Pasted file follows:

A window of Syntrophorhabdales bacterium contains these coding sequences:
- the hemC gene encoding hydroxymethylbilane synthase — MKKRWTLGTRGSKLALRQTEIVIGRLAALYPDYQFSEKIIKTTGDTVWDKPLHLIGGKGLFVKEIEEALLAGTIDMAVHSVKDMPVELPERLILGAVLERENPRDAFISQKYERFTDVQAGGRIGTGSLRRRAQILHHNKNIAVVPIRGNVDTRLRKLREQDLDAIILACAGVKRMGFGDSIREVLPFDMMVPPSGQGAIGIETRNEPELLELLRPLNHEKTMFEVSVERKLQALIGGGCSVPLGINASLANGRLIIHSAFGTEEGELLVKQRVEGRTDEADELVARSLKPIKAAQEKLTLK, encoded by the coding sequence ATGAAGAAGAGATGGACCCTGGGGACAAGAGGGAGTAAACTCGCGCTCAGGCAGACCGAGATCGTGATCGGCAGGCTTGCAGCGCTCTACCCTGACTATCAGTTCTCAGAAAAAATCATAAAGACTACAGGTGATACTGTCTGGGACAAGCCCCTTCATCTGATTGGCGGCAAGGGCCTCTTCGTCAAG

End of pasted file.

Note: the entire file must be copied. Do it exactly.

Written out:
A window of Syntrophorhabdales bacterium contains these coding sequences:
- the hemC gene encoding hydroxymethylbilane synthase — MKKRWTLGTRGSKLALRQTEIVIGRLAALYPDYQFSEKIIKTTGDTVWDKPLHLIGGKGLFVKEIEEALLAGTIDMAVHSVKDMPVELPERLILGAVLERENPRDAFISQKYERFTDVQAGGRIGTGSLRRRAQILHHNKNIAVVPIRGNVDTRLRKLREQDLDAIILACAGVKRMGFGDSIREVLPFDMMVPPSGQGAIGIETRNEPELLELLRPLNHEKTMFEVSVERKLQALIGGGCSVPLGINASLANGRLIIHSAFGTEEGELLVKQRVEGRTDEADELVARSLKPIKAAQEKLTLK, encoded by the coding sequence ATGAAGAAGAGATGGACCCTGGGGACAAGAGGGAGTAAACTCGCGCTCAGGCAGACCGAGATCGTGATCGGCAGGCTTGCAGCGCTCTACCCTGACTATCAGTTCTCAGAAAAAATCATAAAGACTACAGGTGATACTGTCTGGGACAAGCCCCTTCATCTGATTGGCGGCAAGGGCCTCTTCGTCAAG